“This Court reviews the district court's factual findings in calculating the Guidelines range for clear error, but its legal conclusions are reviewed de novo.” United States v. Woods, 604 F.3d 286, 290 (6th Cir. 2010) (quoting United States v. Thompson, 586 F.3d 1035, 1038 (6th Cir. 2009)). A reviewing court “may not reverse a finding of fact ‘simply because [it] would have decided the case differently,’ but must affirm unless ‘left with the definite and firm conviction that a mistake has been committed.’ ” United States v. Lay, 583 F.3d 436, 446 (6th Cir. 2009) (quoting Easley v. Cromartie, 532 U.S. 234, 242 (2001)).
Baker first asserts that the district court abused its discretion, and imposed a procedurally unreasonable sentence, by improperly calculating the Guidelines range. The district court did so, Baker argues, by relying on Baker's confidential proffer statement in determining a sentence and erroneously attributing 500 grams to two kilograms of cocaine to Baker. Baker is incorrect on both points.
The Sentencing Guidelines prohibit a district court from using self-incriminating information provided by the defendant as part of a cooperation agreement with the government “in determining the applicable guideline range, except to the extent provided in the agreement.” USSG § 1B1.8(a). “This provision ‘forbids the government to influence the sentencing range by disclosing revelations by a defendant in the course of cooperation as required by a plea agreement.’ ” United States v. Jackson, 635 F.3d 205, 207–08 (6th Cir. 2011) (quoting United States v. Miller, 910 F.2d 1321, 1325 (6th Cir. 1990)). However, this provision “does not authorize the government to withhold information from the court,” USSG § 1B1.8 comment. n.1, and no statute or Guidelines provision prohibits the district court from reviewing a proffer statement, cf. Jackson, 635 F.3d at 209 (finding no clear error when confidential proffer information was included in a presentence report).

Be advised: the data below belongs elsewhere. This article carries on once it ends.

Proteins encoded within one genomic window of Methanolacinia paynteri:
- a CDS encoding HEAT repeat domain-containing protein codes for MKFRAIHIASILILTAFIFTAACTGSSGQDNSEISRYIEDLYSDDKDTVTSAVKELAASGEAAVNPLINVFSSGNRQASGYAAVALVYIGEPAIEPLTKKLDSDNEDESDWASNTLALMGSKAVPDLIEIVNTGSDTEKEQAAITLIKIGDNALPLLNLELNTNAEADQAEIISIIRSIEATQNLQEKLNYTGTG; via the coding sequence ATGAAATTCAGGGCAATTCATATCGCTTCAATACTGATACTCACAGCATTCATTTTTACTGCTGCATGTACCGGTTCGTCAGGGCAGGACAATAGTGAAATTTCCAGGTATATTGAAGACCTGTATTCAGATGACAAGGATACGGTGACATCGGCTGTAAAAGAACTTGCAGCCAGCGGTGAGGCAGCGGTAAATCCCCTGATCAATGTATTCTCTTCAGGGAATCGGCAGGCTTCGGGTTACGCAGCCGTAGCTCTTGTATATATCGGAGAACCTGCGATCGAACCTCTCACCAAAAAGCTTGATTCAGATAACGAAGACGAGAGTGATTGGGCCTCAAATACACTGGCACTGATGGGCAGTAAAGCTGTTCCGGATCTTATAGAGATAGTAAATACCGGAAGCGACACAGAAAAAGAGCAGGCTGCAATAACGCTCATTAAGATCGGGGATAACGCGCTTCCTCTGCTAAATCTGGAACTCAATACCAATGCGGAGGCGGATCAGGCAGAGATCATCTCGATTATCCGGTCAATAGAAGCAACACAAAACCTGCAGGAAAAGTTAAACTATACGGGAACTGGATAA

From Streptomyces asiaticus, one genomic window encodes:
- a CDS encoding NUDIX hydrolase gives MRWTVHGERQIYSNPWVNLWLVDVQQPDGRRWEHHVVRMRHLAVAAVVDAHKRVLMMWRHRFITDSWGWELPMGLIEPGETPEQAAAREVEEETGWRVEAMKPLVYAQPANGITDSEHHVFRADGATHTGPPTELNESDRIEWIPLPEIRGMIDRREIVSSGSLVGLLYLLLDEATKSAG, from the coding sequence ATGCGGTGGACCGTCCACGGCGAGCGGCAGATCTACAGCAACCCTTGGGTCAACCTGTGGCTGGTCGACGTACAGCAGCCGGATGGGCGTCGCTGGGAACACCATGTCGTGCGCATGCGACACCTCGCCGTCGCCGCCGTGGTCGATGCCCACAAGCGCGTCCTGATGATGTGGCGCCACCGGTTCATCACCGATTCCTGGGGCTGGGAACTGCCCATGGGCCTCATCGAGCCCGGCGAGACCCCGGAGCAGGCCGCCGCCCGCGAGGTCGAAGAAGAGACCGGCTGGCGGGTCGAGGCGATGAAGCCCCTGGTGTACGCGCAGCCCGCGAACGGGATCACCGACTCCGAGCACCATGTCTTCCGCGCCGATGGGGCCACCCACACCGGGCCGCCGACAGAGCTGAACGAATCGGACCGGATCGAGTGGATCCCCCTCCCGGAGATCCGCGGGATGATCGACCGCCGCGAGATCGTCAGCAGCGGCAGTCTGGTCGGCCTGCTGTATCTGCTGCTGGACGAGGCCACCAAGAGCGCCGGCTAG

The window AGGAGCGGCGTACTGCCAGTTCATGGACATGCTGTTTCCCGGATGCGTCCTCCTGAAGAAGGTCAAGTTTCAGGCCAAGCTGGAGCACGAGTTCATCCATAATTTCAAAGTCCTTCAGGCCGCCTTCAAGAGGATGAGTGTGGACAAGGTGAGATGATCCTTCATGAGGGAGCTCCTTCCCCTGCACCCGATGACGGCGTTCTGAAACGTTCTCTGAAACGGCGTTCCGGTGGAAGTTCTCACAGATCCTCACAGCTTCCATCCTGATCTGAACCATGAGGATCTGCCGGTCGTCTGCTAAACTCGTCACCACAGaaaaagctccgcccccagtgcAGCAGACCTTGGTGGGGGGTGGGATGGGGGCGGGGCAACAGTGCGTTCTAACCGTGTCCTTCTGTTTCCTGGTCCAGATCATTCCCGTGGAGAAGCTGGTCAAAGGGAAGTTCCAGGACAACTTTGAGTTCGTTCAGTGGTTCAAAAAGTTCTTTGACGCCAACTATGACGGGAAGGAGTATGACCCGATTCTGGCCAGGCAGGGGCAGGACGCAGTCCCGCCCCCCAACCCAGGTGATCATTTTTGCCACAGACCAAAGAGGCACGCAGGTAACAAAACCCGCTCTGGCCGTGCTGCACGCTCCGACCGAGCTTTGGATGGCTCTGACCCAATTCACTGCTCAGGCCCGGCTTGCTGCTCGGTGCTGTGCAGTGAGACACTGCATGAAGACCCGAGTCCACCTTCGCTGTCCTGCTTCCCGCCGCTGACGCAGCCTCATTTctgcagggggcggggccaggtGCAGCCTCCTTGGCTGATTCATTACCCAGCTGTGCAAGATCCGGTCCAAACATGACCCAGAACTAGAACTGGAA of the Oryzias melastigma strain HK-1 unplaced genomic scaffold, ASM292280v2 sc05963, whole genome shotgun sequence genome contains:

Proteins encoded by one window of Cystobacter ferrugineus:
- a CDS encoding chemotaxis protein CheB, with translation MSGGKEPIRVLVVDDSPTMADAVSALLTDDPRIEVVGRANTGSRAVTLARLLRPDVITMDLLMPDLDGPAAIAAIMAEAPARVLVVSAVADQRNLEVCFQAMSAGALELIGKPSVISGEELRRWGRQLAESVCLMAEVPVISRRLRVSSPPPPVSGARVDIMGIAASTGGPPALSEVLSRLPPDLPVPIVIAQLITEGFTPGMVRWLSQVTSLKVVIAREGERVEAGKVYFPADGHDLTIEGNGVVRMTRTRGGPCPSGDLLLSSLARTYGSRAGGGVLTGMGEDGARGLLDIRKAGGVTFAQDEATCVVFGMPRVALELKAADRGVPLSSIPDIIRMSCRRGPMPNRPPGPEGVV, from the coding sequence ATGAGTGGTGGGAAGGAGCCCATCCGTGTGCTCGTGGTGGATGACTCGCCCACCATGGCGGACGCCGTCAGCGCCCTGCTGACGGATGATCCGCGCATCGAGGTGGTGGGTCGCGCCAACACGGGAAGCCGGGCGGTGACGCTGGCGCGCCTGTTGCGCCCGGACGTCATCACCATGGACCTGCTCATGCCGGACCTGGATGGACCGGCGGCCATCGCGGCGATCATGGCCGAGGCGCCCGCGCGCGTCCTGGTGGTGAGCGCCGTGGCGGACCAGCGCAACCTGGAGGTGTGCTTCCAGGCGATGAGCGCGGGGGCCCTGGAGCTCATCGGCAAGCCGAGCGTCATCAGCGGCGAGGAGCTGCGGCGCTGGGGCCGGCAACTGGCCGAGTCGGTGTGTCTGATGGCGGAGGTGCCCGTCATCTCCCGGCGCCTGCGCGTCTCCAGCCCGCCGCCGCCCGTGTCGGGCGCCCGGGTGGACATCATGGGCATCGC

During Baker's sentencing proceeding, the district court explicitly said that its analysis was not colored by the information contained in Baker's proffer statement:
[T]he proffer does acknowledge [Baker's], you know, dealing with more than two kilograms, but I'm going to disregard that because I think the Government has come forward with evidence that there was a proffer agreement, and part of that proffer agreement was accepting—that the Government would not use [Baker's] statement against him. ․ So that will not be considered with regard to the weight.
We do not question that assertion, and we hold that the district court did not abuse its discretion by reviewing the proffer statement.
But that determination does not entirely end the discussion. A sentencing court's reviewing a confidential proffer statement places the court in the position of having knowledge that it is unable to use, which may understandably give rise to concerns about possible prejudice to the defendant. While there may be circumstances in which the court has good reason to consider the statement, such as when the court becomes privy to it in the course of dealing with a codefendant or coconspirator or when a defendant breaches a plea agreement or the terms of a cooperation agreement, we urge any district court confronting such circumstances to proceed carefully to ensure that the defendant is not prejudiced by the court's review of the proffer.